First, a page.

July 14 1964 – August 31st 2022
In Barry’s lifetime he inspired so many people. He was a role model and encouraged others to better themselves. No one could ever compare to the strength and fight that he had. September would have marked 30 years that he was on dialysis. After 10 years of dialysis at St Boniface Hospital he was one of the first patients to dialyze at the Seven Oaks General Hospital.
Before Barry got sick he got his Bachelor of Arts from the University of Winnipeg. He got his realtor licence and also worked at the Superstore on Gateway and McLeod.
By the time Barry was 28 his kidneys were failing and he had to start dialysis. In a way being on dialysis had saved Barry. He started taking care of his diabetes and looking after his blood sugar. He listened to his care providers so he could find ways to feel better and make treatments easier. Barry participated in the cycling on dialysis program everyday and was always listening to music while being dialyzed.
Barry moved back in with family at that point to get a handle on his health. Barry and his father Mike had always had a close relationship but from then on him and Mike were inseparable. Mike was the one who drove him to dialysis. On Barry’s days off they would go sit in Kildonan Park where Mike would make wood carvings and Barry enjoyed the outdoors.
There is a special place in Mike and Barry’s hearts for the family tree farm in Sundown, Manitoba. Barry has fond memories going there and helping his father.
Barry and Mike went on so many adventures in their youth. From selling Christmas trees that were grown on the family farm in Sundown to travelling with the Manitoba Museum. Mike and Barry often had a table at farmers markets at the Forks or in the Exchange District. Mike would sell his wood carvings and Barry sold his soap stone carvings.
Barry was determined to not be in a wheelchair. As quickly as he was able to, he was in prosthetics. Barry got his first “tattoo” of his favourite band Grateful Dead on his prosthetic leg and loved choosing different band stickers when it came time for a new prosthetic.
He had a genuine smile and infectious laugh. He loved watching hockey, even being a Flyers fan. The Sopranos and The Simpson’s were always on. But most of all he loved his Christmas movies. Quotes from A Christmas Movie and Bad Santa were heard year round. Barry had a wicked sense of humour. He always had a joke about his legs being amputated.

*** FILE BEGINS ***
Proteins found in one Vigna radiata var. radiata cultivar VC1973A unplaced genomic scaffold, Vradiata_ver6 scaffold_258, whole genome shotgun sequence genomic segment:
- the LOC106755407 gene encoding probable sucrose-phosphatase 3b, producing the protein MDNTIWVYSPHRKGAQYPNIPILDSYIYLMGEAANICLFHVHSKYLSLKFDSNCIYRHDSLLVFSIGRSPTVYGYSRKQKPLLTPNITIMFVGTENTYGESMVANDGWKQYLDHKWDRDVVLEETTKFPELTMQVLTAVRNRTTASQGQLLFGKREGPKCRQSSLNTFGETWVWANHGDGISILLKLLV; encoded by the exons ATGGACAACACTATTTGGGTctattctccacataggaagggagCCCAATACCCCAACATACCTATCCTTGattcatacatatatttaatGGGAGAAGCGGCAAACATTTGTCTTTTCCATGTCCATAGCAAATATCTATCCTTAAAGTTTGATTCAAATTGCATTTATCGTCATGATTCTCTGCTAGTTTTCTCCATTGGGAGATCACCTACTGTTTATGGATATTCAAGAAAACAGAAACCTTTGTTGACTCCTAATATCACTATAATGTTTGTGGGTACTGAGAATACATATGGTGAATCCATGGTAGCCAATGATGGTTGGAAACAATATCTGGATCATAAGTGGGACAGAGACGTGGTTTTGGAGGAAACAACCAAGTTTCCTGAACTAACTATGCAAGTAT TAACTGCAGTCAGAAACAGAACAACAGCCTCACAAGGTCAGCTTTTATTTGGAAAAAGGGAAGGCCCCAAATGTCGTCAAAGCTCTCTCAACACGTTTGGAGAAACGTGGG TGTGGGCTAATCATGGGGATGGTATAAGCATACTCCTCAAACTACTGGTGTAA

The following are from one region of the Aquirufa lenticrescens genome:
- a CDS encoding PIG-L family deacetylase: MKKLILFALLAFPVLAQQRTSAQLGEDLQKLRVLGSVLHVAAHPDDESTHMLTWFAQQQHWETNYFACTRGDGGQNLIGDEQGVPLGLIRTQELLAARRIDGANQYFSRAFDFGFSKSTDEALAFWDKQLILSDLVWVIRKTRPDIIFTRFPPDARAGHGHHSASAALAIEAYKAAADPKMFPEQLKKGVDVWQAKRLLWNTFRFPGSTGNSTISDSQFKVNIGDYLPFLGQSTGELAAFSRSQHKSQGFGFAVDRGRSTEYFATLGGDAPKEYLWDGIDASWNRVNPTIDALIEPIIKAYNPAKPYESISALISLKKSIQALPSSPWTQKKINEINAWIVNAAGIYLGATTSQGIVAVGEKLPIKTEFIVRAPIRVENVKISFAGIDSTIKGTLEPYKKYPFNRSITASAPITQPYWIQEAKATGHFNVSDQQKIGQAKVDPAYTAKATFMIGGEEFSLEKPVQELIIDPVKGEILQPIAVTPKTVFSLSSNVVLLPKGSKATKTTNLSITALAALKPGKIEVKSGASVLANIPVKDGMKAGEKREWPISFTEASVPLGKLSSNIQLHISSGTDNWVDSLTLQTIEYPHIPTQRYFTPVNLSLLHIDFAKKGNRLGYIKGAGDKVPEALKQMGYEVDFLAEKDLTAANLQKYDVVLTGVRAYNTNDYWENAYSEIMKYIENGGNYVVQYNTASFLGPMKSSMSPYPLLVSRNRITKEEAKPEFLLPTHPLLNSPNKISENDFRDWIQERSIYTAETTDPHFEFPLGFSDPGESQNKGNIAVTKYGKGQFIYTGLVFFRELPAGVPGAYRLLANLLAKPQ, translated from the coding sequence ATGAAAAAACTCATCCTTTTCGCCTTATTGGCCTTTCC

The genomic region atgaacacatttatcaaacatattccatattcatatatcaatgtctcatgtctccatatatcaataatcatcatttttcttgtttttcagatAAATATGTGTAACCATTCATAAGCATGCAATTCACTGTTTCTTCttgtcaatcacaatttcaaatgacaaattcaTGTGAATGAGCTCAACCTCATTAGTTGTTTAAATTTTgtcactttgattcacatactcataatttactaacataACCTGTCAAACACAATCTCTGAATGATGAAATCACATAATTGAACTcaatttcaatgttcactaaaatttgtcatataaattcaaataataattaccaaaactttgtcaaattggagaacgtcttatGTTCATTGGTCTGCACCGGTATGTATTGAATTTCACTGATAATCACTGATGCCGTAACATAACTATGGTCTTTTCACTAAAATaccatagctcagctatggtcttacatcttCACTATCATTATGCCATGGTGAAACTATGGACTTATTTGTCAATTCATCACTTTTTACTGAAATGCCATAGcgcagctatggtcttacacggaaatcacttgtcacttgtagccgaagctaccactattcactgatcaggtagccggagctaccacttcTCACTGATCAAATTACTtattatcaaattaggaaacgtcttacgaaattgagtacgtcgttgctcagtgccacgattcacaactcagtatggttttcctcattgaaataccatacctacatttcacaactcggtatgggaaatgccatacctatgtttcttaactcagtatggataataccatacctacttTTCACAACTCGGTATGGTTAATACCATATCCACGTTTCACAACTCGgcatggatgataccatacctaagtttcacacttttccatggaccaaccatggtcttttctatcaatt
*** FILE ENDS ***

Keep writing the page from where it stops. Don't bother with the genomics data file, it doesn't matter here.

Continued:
He loved his “special” baking that his niece would make him. It was the only thing that really helped with the pain he had. He often said “it was a wonderful thing”
Barry had an amazing group of life long friends and they were always on some sort of adventure, especially in his prized Dodge Duster. Barry loved to buy fireworks for his niece and he loved his music.
Thank you to the countless doctors, nurses, support staff, dialysis staff at seven oaks and anyone else he encountered. He had such a sincere appreciation for everyone in the medical community who had helped him along the way.
To the staff at the palliative care unit at Riverview, our family is appreciative of the care he received. Although he was only there briefly, he passed with his huge trademark smile. You made his final moments peaceful and our family is forever grateful for that.
In lieu of flowers a donation can be made in Barry’s honour to the Kidney Foundation. Most of all, he wouldn’t want any one to be sad about his passing, just remember that smile.
Family and friends are invited to share memories and condolences on Barry’s memorial page by using the comment field below.
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